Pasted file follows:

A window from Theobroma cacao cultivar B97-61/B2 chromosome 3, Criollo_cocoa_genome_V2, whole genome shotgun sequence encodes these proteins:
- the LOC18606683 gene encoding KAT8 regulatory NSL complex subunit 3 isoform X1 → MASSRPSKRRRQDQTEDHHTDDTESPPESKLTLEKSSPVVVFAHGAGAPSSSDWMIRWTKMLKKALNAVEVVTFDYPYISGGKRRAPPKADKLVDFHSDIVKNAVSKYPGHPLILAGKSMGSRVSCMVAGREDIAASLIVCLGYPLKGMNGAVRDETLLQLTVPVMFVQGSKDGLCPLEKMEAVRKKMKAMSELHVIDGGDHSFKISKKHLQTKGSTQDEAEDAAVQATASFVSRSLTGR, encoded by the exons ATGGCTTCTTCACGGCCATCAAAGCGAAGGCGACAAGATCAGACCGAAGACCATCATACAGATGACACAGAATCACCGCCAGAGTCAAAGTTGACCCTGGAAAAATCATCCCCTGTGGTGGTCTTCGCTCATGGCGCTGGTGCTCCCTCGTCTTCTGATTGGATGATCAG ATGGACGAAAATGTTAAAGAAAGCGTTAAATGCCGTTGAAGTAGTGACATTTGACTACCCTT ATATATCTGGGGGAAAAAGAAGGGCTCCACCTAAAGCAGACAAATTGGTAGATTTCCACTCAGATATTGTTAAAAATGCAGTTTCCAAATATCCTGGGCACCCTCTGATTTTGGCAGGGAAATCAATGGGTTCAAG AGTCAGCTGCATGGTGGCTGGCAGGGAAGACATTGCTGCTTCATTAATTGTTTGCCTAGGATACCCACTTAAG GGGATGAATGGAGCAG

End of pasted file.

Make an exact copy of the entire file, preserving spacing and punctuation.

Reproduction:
A window from Theobroma cacao cultivar B97-61/B2 chromosome 3, Criollo_cocoa_genome_V2, whole genome shotgun sequence encodes these proteins:
- the LOC18606683 gene encoding KAT8 regulatory NSL complex subunit 3 isoform X1 → MASSRPSKRRRQDQTEDHHTDDTESPPESKLTLEKSSPVVVFAHGAGAPSSSDWMIRWTKMLKKALNAVEVVTFDYPYISGGKRRAPPKADKLVDFHSDIVKNAVSKYPGHPLILAGKSMGSRVSCMVAGREDIAASLIVCLGYPLKGMNGAVRDETLLQLTVPVMFVQGSKDGLCPLEKMEAVRKKMKAMSELHVIDGGDHSFKISKKHLQTKGSTQDEAEDAAVQATASFVSRSLTGR, encoded by the exons ATGGCTTCTTCACGGCCATCAAAGCGAAGGCGACAAGATCAGACCGAAGACCATCATACAGATGACACAGAATCACCGCCAGAGTCAAAGTTGACCCTGGAAAAATCATCCCCTGTGGTGGTCTTCGCTCATGGCGCTGGTGCTCCCTCGTCTTCTGATTGGATGATCAG ATGGACGAAAATGTTAAAGAAAGCGTTAAATGCCGTTGAAGTAGTGACATTTGACTACCCTT ATATATCTGGGGGAAAAAGAAGGGCTCCACCTAAAGCAGACAAATTGGTAGATTTCCACTCAGATATTGTTAAAAATGCAGTTTCCAAATATCCTGGGCACCCTCTGATTTTGGCAGGGAAATCAATGGGTTCAAG AGTCAGCTGCATGGTGGCTGGCAGGGAAGACATTGCTGCTTCATTAATTGTTTGCCTAGGATACCCACTTAAG GGGATGAATGGAGCAG